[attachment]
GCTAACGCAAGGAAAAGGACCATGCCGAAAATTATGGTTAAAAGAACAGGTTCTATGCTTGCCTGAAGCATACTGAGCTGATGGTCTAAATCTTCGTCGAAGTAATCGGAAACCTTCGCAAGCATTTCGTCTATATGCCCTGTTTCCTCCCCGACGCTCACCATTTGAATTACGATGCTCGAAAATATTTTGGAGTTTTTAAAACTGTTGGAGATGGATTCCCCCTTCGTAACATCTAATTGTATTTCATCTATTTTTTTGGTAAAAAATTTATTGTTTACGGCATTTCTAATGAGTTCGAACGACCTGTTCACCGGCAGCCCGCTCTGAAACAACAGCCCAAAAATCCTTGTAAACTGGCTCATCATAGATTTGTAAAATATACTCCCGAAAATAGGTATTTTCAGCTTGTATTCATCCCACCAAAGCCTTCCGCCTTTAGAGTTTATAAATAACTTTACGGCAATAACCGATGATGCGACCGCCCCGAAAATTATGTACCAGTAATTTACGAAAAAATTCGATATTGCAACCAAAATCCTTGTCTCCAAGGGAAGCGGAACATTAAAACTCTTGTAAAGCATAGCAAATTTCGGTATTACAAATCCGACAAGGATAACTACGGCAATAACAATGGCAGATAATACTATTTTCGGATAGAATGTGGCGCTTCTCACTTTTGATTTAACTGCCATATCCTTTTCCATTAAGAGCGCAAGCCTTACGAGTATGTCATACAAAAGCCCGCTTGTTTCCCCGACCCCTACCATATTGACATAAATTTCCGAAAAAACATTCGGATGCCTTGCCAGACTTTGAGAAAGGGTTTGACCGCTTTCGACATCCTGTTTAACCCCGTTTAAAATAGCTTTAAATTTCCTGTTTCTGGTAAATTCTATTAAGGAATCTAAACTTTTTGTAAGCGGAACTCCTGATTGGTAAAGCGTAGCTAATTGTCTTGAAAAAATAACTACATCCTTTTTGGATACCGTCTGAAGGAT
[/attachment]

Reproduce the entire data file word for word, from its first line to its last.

GCTAACGCAAGGAAAAGGACCATGCCGAAAATTATGGTTAAAAGAACAGGTTCTATGCTTGCCTGAAGCATACTGAGCTGATGGTCTAAATCTTCGTCGAAGTAATCGGAAACCTTCGCAAGCATTTCGTCTATATGCCCTGTTTCCTCCCCGACGCTCACCATTTGAATTACGATGCTCGAAAATATTTTGGAGTTTTTAAAACTGTTGGAGATGGATTCCCCCTTCGTAACATCTAATTGTATTTCATCTATTTTTTTGGTAAAAAATTTATTGTTTACGGCATTTCTAATGAGTTCGAACGACCTGTTCACCGGCAGCCCGCTCTGAAACAACAGCCCAAAAATCCTTGTAAACTGGCTCATCATAGATTTGTAAAATATACTCCCGAAAATAGGTATTTTCAGCTTGTATTCATCCCACCAAAGCCTTCCGCCTTTAGAGTTTATAAATAACTTTACGGCAATAACCGATGATGCGACCGCCCCGAAAATTATGTACCAGTAATTTACGAAAAAATTCGATATTGCAACCAAAATCCTTGTCTCCAAGGGAAGCGGAACATTAAAACTCTTGTAAAGCATAGCAAATTTCGGTATTACAAATCCGACAAGGATAACTACGGCAATAACAATGGCAGATAATACTATTTTCGGATAGAATGTGGCGCTTCTCACTTTTGATTTAACTGCCATATCCTTTTCCATTAAGAGCGCAAGCCTTACGAGTATGTCATACAAAAGCCCGCTTGTTTCCCCGACCCCTACCATATTGACATAAATTTCCGAAAAAACATTCGGATGCCTTGCCAGACTTTGAGAAAGGGTTTGACCGCTTTCGACATCCTGTTTAACCCCGTTTAAAATAGCTTTAAATTTCCTGTTTCTGGTAAATTCTATTAAGGAATCTAAACTTTTTGTAAGCGGAACTCCTGATTGGTAAAGCGTAGCTAATTGTCTTGAAAAAATAACTACATCCTTTTTGGATACCGTCTGAAGGAT